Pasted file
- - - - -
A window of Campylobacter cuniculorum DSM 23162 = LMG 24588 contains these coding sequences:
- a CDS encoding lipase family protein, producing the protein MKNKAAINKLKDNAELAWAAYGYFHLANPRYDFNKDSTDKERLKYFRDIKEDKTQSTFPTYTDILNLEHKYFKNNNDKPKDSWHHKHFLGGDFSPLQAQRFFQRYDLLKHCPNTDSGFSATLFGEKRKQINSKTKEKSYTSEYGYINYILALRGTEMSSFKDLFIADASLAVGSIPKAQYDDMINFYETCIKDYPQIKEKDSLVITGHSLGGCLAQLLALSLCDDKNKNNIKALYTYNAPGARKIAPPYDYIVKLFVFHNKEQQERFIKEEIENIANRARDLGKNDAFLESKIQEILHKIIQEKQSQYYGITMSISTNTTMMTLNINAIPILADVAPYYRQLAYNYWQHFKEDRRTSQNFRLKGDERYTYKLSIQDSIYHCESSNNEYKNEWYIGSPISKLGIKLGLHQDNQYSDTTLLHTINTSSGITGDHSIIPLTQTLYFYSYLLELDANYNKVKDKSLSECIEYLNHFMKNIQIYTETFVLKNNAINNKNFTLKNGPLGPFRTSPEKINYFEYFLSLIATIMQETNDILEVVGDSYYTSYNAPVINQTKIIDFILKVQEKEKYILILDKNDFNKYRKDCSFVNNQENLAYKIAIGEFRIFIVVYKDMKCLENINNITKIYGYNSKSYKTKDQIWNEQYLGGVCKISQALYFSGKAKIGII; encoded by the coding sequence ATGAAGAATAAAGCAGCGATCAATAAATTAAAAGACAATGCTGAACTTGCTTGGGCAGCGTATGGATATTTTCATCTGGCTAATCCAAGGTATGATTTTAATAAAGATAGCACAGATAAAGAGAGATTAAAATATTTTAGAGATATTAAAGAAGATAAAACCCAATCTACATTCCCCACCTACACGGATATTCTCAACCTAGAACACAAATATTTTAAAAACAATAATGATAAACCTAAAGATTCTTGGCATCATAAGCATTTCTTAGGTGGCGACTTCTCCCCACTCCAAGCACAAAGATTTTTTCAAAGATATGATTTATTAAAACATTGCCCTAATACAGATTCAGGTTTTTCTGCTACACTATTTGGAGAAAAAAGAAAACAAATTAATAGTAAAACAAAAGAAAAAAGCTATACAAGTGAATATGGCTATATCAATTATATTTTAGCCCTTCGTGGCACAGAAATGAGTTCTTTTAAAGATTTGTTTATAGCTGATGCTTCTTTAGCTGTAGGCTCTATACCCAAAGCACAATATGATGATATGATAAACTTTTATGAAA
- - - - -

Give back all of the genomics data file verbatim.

A window of Campylobacter cuniculorum DSM 23162 = LMG 24588 contains these coding sequences:
- a CDS encoding lipase family protein, producing the protein MKNKAAINKLKDNAELAWAAYGYFHLANPRYDFNKDSTDKERLKYFRDIKEDKTQSTFPTYTDILNLEHKYFKNNNDKPKDSWHHKHFLGGDFSPLQAQRFFQRYDLLKHCPNTDSGFSATLFGEKRKQINSKTKEKSYTSEYGYINYILALRGTEMSSFKDLFIADASLAVGSIPKAQYDDMINFYETCIKDYPQIKEKDSLVITGHSLGGCLAQLLALSLCDDKNKNNIKALYTYNAPGARKIAPPYDYIVKLFVFHNKEQQERFIKEEIENIANRARDLGKNDAFLESKIQEILHKIIQEKQSQYYGITMSISTNTTMMTLNINAIPILADVAPYYRQLAYNYWQHFKEDRRTSQNFRLKGDERYTYKLSIQDSIYHCESSNNEYKNEWYIGSPISKLGIKLGLHQDNQYSDTTLLHTINTSSGITGDHSIIPLTQTLYFYSYLLELDANYNKVKDKSLSECIEYLNHFMKNIQIYTETFVLKNNAINNKNFTLKNGPLGPFRTSPEKINYFEYFLSLIATIMQETNDILEVVGDSYYTSYNAPVINQTKIIDFILKVQEKEKYILILDKNDFNKYRKDCSFVNNQENLAYKIAIGEFRIFIVVYKDMKCLENINNITKIYGYNSKSYKTKDQIWNEQYLGGVCKISQALYFSGKAKIGII; encoded by the coding sequence ATGAAGAATAAAGCAGCGATCAATAAATTAAAAGACAATGCTGAACTTGCTTGGGCAGCGTATGGATATTTTCATCTGGCTAATCCAAGGTATGATTTTAATAAAGATAGCACAGATAAAGAGAGATTAAAATATTTTAGAGATATTAAAGAAGATAAAACCCAATCTACATTCCCCACCTACACGGATATTCTCAACCTAGAACACAAATATTTTAAAAACAATAATGATAAACCTAAAGATTCTTGGCATCATAAGCATTTCTTAGGTGGCGACTTCTCCCCACTCCAAGCACAAAGATTTTTTCAAAGATATGATTTATTAAAACATTGCCCTAATACAGATTCAGGTTTTTCTGCTACACTATTTGGAGAAAAAAGAAAACAAATTAATAGTAAAACAAAAGAAAAAAGCTATACAAGTGAATATGGCTATATCAATTATATTTTAGCCCTTCGTGGCACAGAAATGAGTTCTTTTAAAGATTTGTTTATAGCTGATGCTTCTTTAGCTGTAGGCTCTATACCCAAAGCACAATATGATGATATGATAAACTTTTATGAAA